1945: Radio And Electronics
Pulse-time modulation (PTM), one of the most revolutionary advances in the technique of radio broadcasting, has been announced by the Federal Telephone and Radio Corporation. This new method of modulation differs as much from the conventional amplitude modulation (AM) as does frequency modulation (FM). Moreover, it is particularly well-adapted to the high-frequency bands toward which it has become increasingly necessary to allocate different radio services because of the crowded conditions of the lower frequency part of the radio spectrum. The system is characterized by being capable of transmitting several sound programs on the same carrier frequency. Each frequency is broken up into a series of triangular high-frequency pulses with a short interval between successive pulses, these pulses occurring at a rate of many thousands per second. Each pulse is free to move within a limited range without interfering with adjacent pulses. Movement of the pulses is controlled by the modulating signals, which in turn are controlled by signals from different channels which are produced by the several programs, such as speech, music or television. In each channel at regular intervals there are synchronizing pulses, some every six intervals, some every four and some every three. The receiver may be synchronized with any set of these synchronizing pulses and thus select any one program
A system of communication employing electromagnetic waves propagated through space. Because of their varying characteristics, radio waves of different lengths are employed for different purposes and are usually identified by their frequency. The shortest waves have the highest frequency, or number of cycles per second; the longest waves have the lowest frequency, or fewest cycles per second. In honor of the German radio pioneer Heinrich Hertz, his name has been given to the cycle per second (hertz, Hz); 1 kilohertz (kHz) is 1000 cycles per sec, 1 megahertz (MHz) is 1 million cycles per sec, and 1 gigahertz (GHz) is 1 billion cycles per sec. Radio waves range from a few kilohertz to several gigahertz. Waves of visible light are much shorter. In a vacuum, all electromagnetic waves travel at a uniform speed of about 300,000 km (about 186,000 mi) per second.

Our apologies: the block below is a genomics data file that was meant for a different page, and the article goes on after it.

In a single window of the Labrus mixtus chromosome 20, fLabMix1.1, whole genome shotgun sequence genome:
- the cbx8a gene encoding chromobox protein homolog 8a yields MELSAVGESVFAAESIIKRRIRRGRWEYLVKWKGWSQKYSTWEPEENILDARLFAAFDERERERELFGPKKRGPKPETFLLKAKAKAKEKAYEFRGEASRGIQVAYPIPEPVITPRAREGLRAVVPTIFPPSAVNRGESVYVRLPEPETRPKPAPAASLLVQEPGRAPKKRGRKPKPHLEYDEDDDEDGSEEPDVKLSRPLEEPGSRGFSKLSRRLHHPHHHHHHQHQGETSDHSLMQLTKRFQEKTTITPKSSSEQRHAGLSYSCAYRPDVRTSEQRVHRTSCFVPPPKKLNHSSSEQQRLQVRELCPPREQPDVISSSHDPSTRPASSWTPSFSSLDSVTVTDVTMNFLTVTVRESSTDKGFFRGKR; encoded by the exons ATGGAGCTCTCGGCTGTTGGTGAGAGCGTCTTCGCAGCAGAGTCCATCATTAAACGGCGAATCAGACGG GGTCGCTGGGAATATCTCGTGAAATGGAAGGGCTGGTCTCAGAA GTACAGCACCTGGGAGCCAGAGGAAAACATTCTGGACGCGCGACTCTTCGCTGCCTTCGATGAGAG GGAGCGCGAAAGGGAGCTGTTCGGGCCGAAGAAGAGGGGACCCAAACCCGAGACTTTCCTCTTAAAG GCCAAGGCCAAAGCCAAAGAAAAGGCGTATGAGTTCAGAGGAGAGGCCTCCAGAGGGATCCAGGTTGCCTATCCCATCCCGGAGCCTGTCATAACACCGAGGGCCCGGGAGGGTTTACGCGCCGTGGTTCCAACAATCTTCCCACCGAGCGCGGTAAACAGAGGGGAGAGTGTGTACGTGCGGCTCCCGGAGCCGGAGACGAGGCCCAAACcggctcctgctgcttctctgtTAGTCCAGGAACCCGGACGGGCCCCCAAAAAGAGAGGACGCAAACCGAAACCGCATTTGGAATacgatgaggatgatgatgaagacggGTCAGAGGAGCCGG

It has three basic parts which are given below:
An abbreviation for wireless fidelity, is a wireless communication technology that can provide connections between portable computers and wired connections to the Internet. To connect users with the Internet, Wi-Fi devices use low-power transmitters and receivers equipped with special computer chips containing radio modems. The chips can be installed in laptop computers, personal digital assistants (PDAs), and cellular telephones.
On the wireless side, some researchers are working on a new local area standard, known as 802.11n, which would double transmission speeds for wireless devices to nearly 200 Mbps. Other researchers are developing a new standard called Unlicensed Mobile Access (UMA), which would allow wireless mobile devices to seamlessly move from local area networks to wide area cellular networks and back again. Currently, there is no way for personal digital assistant (PDA) handhelds and cell phones to move automatically between a wireless LAN and a wireless WAN or vice versa. Service is interrupted, and a manual adjustment must be made on the device for wireless service to continue.